Automotive players grappling with lower profit margins, increased competition

Automotive players grappling with lower profit margins, increased competition.

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KUALA LUMPUR (March 25): Malaysian automotive players are grappling with profit margins being impacted by a weaker ringgit and also battling it out to maintain market shares, says the Malaysian Automotive Association (MAA).

MAA president Datuk Aishah Ahmad said the automotive players' profit margins are mainly being weighed down by a weaker ringgit as companies are still importing many completely knocked down components despite automobiles being assembled locally.

However, she said amidst dampened consumer sentiment, companies are also hard pressed to maintain their market shares.

"It is a fact margins are being reduced because the ringgit has weakened and we are paying for tax and all that in foreign currency.

"But the players, at the same time, they must ensure their market share is retained so that's where the competition is always there," she told reporters today after MAA's annual general meeting.

Aishah said customers, however, will not be significantly affected as automotive players entice consumers with incentives and deals.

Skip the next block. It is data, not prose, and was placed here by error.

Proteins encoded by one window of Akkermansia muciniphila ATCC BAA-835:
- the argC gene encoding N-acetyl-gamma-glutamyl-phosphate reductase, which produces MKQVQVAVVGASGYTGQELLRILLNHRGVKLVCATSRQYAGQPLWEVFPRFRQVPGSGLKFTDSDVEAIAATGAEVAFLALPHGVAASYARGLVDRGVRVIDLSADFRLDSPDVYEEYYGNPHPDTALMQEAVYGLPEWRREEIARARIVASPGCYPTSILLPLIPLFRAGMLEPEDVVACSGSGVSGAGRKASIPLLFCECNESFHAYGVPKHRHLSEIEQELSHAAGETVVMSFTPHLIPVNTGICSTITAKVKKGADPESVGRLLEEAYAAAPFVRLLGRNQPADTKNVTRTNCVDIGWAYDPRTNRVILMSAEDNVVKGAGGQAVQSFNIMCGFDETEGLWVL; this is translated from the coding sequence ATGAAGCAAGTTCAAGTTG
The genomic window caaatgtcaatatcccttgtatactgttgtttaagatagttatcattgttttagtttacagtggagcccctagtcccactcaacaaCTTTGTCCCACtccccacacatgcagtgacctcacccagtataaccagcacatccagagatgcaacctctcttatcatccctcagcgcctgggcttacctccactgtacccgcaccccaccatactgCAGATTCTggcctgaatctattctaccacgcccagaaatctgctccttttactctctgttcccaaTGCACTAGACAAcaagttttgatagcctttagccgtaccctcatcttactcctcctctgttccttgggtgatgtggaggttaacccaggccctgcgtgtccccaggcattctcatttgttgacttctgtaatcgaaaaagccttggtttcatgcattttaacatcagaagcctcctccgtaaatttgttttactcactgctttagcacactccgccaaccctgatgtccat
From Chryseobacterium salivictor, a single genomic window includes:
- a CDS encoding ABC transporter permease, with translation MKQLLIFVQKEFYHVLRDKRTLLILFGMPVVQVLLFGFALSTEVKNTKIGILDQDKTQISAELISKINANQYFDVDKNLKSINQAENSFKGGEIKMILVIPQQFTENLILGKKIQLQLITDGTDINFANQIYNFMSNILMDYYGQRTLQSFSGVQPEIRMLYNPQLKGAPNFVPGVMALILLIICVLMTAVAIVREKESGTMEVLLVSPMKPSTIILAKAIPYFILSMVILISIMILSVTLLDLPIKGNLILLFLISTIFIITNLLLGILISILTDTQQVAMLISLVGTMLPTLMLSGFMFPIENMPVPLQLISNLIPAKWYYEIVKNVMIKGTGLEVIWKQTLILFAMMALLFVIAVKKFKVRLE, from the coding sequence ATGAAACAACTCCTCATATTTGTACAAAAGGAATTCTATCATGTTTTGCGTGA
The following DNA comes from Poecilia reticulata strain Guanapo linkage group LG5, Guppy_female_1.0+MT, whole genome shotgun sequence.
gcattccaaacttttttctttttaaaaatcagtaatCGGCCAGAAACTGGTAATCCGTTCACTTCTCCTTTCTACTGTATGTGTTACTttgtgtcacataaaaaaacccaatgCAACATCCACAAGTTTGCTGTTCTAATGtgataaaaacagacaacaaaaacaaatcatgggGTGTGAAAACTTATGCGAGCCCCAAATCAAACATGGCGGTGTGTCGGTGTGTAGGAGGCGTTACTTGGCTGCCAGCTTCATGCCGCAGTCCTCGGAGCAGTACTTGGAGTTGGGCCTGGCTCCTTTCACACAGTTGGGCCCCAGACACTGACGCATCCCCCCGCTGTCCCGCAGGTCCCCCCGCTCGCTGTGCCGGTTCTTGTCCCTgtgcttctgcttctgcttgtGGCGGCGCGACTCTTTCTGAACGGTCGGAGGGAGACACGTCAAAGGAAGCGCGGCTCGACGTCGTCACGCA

"The customers will not be affected so much, because they will still get very good deals despite that companies having less profit to give away and sometimes have to approach principles for support," she said.

Rising cost of living, weak consumption sentiment and tighter lending guidelines have driven down Malaysia's automotive sales, which have contracted for two consecutive months.

Vehicle sales in February shrank by almost a quarter to 37,876 units — the lowest recorded since August 2013 — from 50,390 units in the same month last year, according to MAA data.

On a sequential basis, total industry volume (TIV) in February was 15.1% lower against 44,591 units sold in January.

Passenger car sales dropped 24.1% to 34,126 units in February from 44,961 units in the same month last year, while commercial vehicle sales retreated 31% to 3,750 units from 5,429 units.

MAA had earlier said that vehicle sales in Malaysia are expected to drop this year for the first time in six years.

MAA had forecast Malaysia's TIV to drop by 2.5% to 650,000 units this year compared to last year's all-time high of 666,674 units, albeit at a marginal increase of 0.03% against 2014.

Aishah said in an effort to boost sales this year, MAA will be organising an Auto Fest at the Mines International Exhibition and Convention Centre on May 20–22 to encourage sales leading up to the Hari Raya festive season.

MAA has targeted 20 car brands with over 100 car models to be available for viewing, test drives and sales.

Individual companies will be offering exclusive deals and incentives at the Auto Fest, which can be in the form of direct discounts, a subsidy for interest on car loans or even waivers for down payment, said Aishah.